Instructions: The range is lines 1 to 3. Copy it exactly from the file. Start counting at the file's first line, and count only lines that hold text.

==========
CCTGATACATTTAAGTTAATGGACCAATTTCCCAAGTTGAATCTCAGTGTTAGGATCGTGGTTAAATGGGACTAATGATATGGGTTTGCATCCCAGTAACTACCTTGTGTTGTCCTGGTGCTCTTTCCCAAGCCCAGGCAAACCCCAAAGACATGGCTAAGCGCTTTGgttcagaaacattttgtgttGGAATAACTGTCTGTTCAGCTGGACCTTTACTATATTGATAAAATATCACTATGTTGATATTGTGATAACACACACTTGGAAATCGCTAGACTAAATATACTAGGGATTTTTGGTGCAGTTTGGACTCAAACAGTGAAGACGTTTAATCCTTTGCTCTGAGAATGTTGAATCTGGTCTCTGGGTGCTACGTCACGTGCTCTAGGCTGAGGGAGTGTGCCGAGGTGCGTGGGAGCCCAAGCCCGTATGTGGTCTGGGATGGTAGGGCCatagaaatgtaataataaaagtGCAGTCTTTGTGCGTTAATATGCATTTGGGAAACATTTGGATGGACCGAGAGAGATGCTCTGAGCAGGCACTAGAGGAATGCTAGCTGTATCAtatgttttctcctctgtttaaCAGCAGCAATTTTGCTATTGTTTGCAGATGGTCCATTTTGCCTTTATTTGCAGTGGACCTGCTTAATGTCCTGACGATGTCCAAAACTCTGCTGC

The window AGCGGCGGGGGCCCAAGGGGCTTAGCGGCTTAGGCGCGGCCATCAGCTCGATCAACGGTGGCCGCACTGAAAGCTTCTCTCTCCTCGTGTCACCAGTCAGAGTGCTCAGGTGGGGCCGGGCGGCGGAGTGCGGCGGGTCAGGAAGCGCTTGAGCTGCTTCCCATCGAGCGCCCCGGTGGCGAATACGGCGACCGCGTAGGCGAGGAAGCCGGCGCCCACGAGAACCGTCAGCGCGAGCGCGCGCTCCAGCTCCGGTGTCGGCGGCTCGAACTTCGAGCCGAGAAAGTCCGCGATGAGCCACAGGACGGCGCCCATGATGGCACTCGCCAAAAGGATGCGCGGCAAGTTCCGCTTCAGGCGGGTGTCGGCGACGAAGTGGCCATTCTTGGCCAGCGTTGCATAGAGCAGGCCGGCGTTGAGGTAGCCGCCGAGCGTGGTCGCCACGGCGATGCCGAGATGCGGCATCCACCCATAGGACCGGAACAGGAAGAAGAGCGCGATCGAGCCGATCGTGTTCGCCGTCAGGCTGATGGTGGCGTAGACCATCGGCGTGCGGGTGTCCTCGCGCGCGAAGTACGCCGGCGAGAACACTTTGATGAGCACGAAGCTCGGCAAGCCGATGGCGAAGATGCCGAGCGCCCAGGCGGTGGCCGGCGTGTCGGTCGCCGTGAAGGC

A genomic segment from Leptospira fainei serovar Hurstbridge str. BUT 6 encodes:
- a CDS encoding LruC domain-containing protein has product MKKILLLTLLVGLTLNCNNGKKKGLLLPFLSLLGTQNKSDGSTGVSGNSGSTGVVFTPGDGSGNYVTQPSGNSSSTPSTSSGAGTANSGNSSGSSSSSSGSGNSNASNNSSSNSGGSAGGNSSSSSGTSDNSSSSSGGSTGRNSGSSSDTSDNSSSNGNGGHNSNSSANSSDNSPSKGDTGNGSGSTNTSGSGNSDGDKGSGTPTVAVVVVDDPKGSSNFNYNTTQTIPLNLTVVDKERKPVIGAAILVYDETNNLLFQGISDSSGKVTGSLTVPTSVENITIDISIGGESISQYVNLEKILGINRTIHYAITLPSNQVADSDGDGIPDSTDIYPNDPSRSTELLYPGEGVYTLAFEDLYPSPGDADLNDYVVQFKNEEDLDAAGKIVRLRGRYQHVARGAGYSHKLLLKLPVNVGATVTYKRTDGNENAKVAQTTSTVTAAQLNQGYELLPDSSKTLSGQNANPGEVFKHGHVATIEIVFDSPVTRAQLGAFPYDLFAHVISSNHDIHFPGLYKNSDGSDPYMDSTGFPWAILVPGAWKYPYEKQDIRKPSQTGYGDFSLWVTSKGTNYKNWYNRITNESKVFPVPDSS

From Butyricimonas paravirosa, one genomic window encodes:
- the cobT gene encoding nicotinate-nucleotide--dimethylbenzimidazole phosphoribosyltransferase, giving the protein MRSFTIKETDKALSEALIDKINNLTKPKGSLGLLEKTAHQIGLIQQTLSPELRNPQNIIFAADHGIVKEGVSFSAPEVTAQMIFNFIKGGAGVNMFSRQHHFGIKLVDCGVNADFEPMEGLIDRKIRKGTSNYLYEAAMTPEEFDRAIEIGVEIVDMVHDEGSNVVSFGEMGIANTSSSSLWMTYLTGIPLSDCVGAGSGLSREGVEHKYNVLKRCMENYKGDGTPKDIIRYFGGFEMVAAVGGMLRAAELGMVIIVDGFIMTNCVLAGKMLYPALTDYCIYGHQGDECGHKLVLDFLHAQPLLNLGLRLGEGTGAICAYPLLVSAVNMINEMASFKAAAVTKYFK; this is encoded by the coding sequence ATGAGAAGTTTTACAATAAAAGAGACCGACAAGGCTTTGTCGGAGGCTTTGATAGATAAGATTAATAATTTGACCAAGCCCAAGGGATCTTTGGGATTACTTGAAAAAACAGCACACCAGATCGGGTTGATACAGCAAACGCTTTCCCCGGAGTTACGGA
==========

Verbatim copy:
CCTGATACATTTAAGTTAATGGACCAATTTCCCAAGTTGAATCTCAGTGTTAGGATCGTGGTTAAATGGGACTAATGATATGGGTTTGCATCCCAGTAACTACCTTGTGTTGTCCTGGTGCTCTTTCCCAAGCCCAGGCAAACCCCAAAGACATGGCTAAGCGCTTTGgttcagaaacattttgtgttGGAATAACTGTCTGTTCAGCTGGACCTTTACTATATTGATAAAATATCACTATGTTGATATTGTGATAACACACACTTGGAAATCGCTAGACTAAATATACTAGGGATTTTTGGTGCAGTTTGGACTCAAACAGTGAAGACGTTTAATCCTTTGCTCTGAGAATGTTGAATCTGGTCTCTGGGTGCTACGTCACGTGCTCTAGGCTGAGGGAGTGTGCCGAGGTGCGTGGGAGCCCAAGCCCGTATGTGGTCTGGGATGGTAGGGCCatagaaatgtaataataaaagtGCAGTCTTTGTGCGTTAATATGCATTTGGGAAACATTTGGATGGACCGAGAGAGATGCTCTGAGCAGGCACTAGAGGAATGCTAGCTGTATCAtatgttttctcctctgtttaaCAGCAGCAATTTTGCTATTGTTTGCAGATGGTCCATTTTGCCTTTATTTGCAGTGGACCTGCTTAATGTCCTGACGATGTCCAAAACTCTGCTGC

The window AGCGGCGGGGGCCCAAGGGGCTTAGCGGCTTAGGCGCGGCCATCAGCTCGATCAACGGTGGCCGCACTGAAAGCTTCTCTCTCCTCGTGTCACCAGTCAGAGTGCTCAGGTGGGGCCGGGCGGCGGAGTGCGGCGGGTCAGGAAGCGCTTGAGCTGCTTCCCATCGAGCGCCCCGGTGGCGAATACGGCGACCGCGTAGGCGAGGAAGCCGGCGCCCACGAGAACCGTCAGCGCGAGCGCGCGCTCCAGCTCCGGTGTCGGCGGCTCGAACTTCGAGCCGAGAAAGTCCGCGATGAGCCACAGGACGGCGCCCATGATGGCACTCGCCAAAAGGATGCGCGGCAAGTTCCGCTTCAGGCGGGTGTCGGCGACGAAGTGGCCATTCTTGGCCAGCGTTGCATAGAGCAGGCCGGCGTTGAGGTAGCCGCCGAGCGTGGTCGCCACGGCGATGCCGAGATGCGGCATCCACCCATAGGACCGGAACAGGAAGAAGAGCGCGATCGAGCCGATCGTGTTCGCCGTCAGGCTGATGGTGGCGTAGACCATCGGCGTGCGGGTGTCCTCGCGCGCGAAGTACGCCGGCGAGAACACTTTGATGAGCACGAAGCTCGGCAAGCCGATGGCGAAGATGCCGAGCGCCCAGGCGGTGGCCGGCGTGTCGGTCGCCGTGAAGGC

A genomic segment from Leptospira fainei serovar Hurstbridge str. BUT 6 encodes: